Israeli food marketed abroad
PR photo
Caroline Naveh, food and beverage manager at the Israeli Export Institute
Photo: Ronen Ackerman
Liora Birnhack, owner and CEO of the Manamim company
Photo courtesy of Manamim
Israel selling wafers to Iranians, tea to Chinese
A growing number of Israeli food companies are exporting abroad, turning Israel into a culinary power around the world thanks to its products' innovation, variety and quality.
The community of Iranian exiles in the United States appears to be uninterested in Israel's response to the nuclear agreement with Iran, but its members seem quite enthusiastic about a wafer produced in Israel, which they have been buying in large quantities.



The Israeli flavor has always been loved, but in the past few years it's safe to say that Israel is perceived around the world as a culinary power, both thanks to its innovation, variety and quality, but also thanks to the fact that the majority of Israeli food exported abroad is kosher, appealing to people with different allergies who trust the supervised food and to Muslims in need of halal food, which adheres to Islamic law. These groups are definitely satisfied with the kashrut stamp on the Israeli products.


An Israeli pavilion at a global competition (PR photo)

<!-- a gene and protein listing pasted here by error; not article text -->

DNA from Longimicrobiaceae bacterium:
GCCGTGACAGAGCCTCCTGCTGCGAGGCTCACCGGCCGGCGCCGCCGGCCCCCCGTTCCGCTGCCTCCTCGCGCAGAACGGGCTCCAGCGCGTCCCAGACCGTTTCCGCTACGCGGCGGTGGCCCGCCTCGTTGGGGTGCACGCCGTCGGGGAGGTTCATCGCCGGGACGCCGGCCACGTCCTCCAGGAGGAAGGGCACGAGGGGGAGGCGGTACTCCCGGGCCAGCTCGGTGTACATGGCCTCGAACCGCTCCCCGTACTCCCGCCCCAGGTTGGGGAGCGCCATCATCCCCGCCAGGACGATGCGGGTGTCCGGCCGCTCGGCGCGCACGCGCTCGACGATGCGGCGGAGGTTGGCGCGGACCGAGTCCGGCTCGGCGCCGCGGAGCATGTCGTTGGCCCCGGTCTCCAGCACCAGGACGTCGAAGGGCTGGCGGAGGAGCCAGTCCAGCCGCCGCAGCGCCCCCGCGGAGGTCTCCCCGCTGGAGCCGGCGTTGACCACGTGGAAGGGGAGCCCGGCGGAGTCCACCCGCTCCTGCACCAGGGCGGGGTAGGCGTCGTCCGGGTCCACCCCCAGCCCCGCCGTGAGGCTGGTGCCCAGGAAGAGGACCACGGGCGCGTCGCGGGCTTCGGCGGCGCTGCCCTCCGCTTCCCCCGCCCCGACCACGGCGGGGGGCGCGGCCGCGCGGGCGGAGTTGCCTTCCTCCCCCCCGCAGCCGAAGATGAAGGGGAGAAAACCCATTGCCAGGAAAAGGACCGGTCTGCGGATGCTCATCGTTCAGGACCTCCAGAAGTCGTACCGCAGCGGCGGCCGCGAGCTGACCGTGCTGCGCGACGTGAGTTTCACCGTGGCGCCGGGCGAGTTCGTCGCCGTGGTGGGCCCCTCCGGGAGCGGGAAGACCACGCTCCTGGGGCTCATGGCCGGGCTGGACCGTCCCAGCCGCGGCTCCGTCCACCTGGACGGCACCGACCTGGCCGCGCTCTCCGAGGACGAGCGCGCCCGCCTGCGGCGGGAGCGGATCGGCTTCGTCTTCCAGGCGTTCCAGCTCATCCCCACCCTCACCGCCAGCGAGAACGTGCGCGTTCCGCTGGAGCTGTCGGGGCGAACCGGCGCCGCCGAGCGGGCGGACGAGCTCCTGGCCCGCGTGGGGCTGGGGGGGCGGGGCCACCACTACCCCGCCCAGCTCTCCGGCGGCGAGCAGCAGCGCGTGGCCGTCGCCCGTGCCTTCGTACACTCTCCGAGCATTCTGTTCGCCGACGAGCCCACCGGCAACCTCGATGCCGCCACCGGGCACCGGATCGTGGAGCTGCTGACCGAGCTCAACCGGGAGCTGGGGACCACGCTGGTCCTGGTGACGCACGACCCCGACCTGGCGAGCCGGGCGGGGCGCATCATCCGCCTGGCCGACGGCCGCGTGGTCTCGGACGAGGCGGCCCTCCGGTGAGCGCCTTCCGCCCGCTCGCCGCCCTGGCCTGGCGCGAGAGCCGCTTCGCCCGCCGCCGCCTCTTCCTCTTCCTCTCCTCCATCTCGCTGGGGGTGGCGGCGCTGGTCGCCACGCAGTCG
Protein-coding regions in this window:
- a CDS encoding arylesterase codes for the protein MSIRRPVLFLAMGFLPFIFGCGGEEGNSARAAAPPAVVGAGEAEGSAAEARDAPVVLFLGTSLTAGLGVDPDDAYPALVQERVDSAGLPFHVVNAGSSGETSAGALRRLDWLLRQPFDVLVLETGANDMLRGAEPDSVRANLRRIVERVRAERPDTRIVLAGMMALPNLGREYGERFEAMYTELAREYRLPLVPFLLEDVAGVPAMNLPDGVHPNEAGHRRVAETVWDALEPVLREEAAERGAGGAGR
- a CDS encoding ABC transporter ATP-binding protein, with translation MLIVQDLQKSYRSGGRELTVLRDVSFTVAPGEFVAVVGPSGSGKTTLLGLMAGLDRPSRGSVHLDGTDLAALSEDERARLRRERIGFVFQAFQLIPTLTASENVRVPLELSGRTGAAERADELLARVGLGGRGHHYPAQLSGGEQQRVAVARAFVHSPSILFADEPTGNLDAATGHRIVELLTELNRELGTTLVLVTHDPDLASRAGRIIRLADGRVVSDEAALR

An Israeli pavilion at a global competition (PR photo)


Food and beverage exports from Israel in the first half of 2015 totaled some $454 million, an 8% drop compared to the corresponding half last year. In 2014, food and beverage exports totaled $945 million. The export of food and beverages from Israel has almost doubled since the year 2000.


Looking for the Israeli taste in the East

"In the past year we have had buyers from the East – Taiwan, China and Japan – who came to Israel to find substitutes for rice, and we are not short of that," says Caroline Naveh, food and beverage manager in the Israel Export and International Cooperation Institute (IEICI).


According to Naveh, many Israeli dishes will be presented during Israel Week, which will be held in Taiwan in November, including an Israeli tea brand that will likely be sold in China.